Living like a Refugee Starting a New Life on $1,125

When Syrian refugees land in the United States, they have left behind friends and family. They get some government aid to help adapt to their new homeland.

Families told the NYCity News Service that they are grateful for the help, but getting by is difficult. Based on interviews, government statistics and other sources, here is a glimpse of their journey, funded by a one-time subsidy of $1,125 per person.

Do you think you could make ends meet for the first three months?

Leaving Jordan

After two years in a refugee camp in Jordan, you and your family are coming to America. You're eligible for a one-time $1,125 subsidy per person to cover living expenses.

How many members in your family, including yourself?


That's what a family of will receive in government financial assistance.

That might be enough for a decent start, but let's see what expenses you will face over the next three months.

Airline tickets for a family of costs $. You'll have to begin repaying that after six months.


You'll be resettled close to family in the United States to help ease the transition.

Do you have family already in the States?

Your New Hometown

Welcome to Hamtramck, Michigan.

You were provided temporary housing by a local charity, but you'll need to find a place to live.

A Place to Live

Census and real estate figures show the typical rent is about $500 a month for a two-bedroom, one-bathroom apartment. Many pay more, but you were lucky to find a good deal.


That's what three months rent will set you back.

Now you have more spending decisions to make.

Modern Necessities

You need a phone and internet access to call for work, check listings for jobs, and to keep up with your child's school. You go without a cable television plan.


That the price of a $41 monthly bundle for over three months. There are many other expenses ahead. Do you want to start looking for a job?

Pressure to Get a Job

If you do not work, food assistance will help. But the financial reality is that your federal stipend is unlikely to carry you beyond three months. Once you need a job, it might take you several months to get an offer.

Do you want to start looking for a job now?

Basic Qualification

It may take a month before you get an offer--possibly sooner if you speak English because there are more opportunities.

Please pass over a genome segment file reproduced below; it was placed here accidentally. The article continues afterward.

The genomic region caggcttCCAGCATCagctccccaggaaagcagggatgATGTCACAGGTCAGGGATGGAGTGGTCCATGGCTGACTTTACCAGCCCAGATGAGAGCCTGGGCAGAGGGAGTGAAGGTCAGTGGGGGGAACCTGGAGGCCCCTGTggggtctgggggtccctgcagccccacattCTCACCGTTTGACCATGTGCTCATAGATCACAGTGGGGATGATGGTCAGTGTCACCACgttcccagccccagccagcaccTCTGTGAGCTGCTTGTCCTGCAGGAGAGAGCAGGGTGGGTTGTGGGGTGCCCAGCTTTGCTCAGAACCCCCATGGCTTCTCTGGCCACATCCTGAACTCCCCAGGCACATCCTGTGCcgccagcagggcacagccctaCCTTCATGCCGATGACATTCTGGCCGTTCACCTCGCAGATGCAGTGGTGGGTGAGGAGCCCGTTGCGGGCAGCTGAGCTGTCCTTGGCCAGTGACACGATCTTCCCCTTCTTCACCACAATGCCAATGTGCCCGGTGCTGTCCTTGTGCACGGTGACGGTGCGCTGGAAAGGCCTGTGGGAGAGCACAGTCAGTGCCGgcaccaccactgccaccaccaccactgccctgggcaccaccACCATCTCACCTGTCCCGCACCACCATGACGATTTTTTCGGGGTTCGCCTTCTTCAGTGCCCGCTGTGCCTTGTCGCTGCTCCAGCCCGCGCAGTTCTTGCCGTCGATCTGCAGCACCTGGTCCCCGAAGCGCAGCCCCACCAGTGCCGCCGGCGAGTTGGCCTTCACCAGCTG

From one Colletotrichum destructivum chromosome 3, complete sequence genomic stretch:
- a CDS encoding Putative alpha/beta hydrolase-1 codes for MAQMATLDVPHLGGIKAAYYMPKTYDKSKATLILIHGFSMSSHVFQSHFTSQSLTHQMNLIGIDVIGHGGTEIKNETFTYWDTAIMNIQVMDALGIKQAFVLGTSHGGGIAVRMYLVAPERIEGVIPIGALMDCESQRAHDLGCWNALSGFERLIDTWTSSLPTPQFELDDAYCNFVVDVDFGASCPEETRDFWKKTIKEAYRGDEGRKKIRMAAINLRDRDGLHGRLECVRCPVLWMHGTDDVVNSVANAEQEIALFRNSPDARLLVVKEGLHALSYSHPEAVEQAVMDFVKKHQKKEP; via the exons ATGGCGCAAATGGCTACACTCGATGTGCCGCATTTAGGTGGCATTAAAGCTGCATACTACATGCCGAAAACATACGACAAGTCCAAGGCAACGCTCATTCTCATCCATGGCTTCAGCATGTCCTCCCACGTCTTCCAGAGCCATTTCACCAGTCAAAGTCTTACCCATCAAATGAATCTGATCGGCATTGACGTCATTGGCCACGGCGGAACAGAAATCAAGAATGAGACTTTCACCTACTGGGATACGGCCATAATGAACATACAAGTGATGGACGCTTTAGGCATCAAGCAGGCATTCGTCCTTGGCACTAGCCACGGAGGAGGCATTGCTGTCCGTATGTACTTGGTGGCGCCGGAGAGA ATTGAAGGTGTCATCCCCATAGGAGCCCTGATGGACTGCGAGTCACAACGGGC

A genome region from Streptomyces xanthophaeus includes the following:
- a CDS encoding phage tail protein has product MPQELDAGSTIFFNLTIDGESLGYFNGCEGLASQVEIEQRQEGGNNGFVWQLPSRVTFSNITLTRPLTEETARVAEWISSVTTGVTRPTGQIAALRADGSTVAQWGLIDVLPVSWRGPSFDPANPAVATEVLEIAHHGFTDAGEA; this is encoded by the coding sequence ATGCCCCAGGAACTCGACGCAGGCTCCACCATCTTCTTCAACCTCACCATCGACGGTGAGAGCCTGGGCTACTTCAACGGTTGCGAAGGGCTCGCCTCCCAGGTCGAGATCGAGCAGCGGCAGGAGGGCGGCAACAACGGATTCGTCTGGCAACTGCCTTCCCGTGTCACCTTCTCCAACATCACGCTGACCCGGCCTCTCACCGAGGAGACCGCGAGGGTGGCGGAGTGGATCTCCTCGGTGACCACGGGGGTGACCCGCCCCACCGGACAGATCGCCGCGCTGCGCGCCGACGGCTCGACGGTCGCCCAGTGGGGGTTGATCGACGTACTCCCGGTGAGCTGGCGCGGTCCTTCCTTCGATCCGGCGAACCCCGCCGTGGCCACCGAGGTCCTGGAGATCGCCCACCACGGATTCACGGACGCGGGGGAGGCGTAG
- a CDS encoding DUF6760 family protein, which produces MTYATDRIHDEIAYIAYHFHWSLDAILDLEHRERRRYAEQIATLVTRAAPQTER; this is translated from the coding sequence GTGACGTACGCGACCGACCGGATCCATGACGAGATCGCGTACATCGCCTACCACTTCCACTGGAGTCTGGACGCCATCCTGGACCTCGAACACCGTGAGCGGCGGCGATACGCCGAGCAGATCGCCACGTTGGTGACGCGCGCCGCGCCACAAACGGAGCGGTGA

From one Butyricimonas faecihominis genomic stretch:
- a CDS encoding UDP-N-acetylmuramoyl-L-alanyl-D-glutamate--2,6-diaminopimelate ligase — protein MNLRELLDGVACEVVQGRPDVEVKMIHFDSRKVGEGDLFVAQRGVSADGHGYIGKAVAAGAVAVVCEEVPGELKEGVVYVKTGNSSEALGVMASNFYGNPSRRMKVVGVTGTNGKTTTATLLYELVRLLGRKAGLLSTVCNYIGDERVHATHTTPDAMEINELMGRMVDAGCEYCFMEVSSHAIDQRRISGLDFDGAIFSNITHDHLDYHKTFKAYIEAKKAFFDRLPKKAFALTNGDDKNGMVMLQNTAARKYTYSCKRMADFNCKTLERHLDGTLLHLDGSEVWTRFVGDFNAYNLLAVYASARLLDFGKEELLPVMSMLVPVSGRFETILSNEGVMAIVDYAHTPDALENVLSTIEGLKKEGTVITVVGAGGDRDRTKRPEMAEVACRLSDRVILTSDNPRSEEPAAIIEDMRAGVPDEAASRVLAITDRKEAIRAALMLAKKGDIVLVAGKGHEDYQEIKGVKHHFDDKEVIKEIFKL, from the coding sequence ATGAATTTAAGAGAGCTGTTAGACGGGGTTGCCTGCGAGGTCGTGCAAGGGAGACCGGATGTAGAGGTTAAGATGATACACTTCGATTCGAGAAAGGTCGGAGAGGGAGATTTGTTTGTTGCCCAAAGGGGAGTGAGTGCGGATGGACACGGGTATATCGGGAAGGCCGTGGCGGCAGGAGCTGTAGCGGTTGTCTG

Do you speak English?

Language Barrier

Not speaking English is a hurdle for many refugees. You sign up for English classes, but you find yourself on a long waiting list. Until then you watch YouTube videos to pick up a little English.

It was a struggle to find a job, but you start working as janitor or in landscaping -- jobs for which English is not required.

You earn the minimum wage of $8.50 per hour working as many hours as you can get.


That's how much you take home after state and federal taxes over two months in the U.S.

But you might still be eligible for more aid.

Low Wage Jobs

Speaking English helped you find work faster, but wages are still low. You earn about $11 per hour for typical jobs like home health aids and taxi drivers.


That's what you take home after state and federal taxes working full-time over two month in the U.S.

But you might still be eligible for more aid.

Food Support

Refugees qualify for the government's Supplemental Nutrition Assistance Program (SNAP).

Refugees qualify for the government's Supplemental Nutrition Assistance Program (SNAP). The amount of assistance, known as an allotment, is determined by subtracting 30 percent of your net monthly income (after taxes) from the maximum SNAP allowance.

In your case, 30 percent of your net monthly income exceeds the maximum allotment of $ allowance per month for a family your size. You are ineligible for food assistance.

You were hoping to get closer to the maximum $ allowance per month for a family your size. But your income reduced your monthly assistance to $, which over two months comes to:


That's the amount of food assistance you receive over two months -- the maximum for a family your size that has no additional income.

Shopping for Groceries

The U.S. Department of Agriculture has categorized food plans at various levels -- from thrifty to high-end baskets-- that hold different types and quality of produce, dairy, breads, cereals and meats. As a refugee family, you are likely to buy food from a low-cost plan.


That's the estimated amount you will spend for groceries over three months.

See what other expenses are ahead.

Little Things that Add Up

A local charity donated a used couch, beds and mattresses, a table and a few chairs. But you still need some sundries and other neccesities.

Select all the items you think you need to survive:


That's an estimate of what you are likely to spend over three months on sundry items and other necessities.

The bottom line is that getting on stable financial footing is tough for refugees. But you've gotten through your first three months in the U.S.

There are still unexpectated expenses ahead as you start a new life here. Government aid will continue for at least another eight months. That will certainly help, but there may be other hurdles to come -- you can't put a price tag on the emotional costs of being forced to flee your homeland, or worrying about friends and family left behind.

You'll have to get your child to school in a new cultural environment. There may be medical needs for treating trauma; rape and war-related psychological struggles are common. But at least you've come this far -- a long way from the crowded refugee camps in Jordan.

Welcome to your new home, and your new life.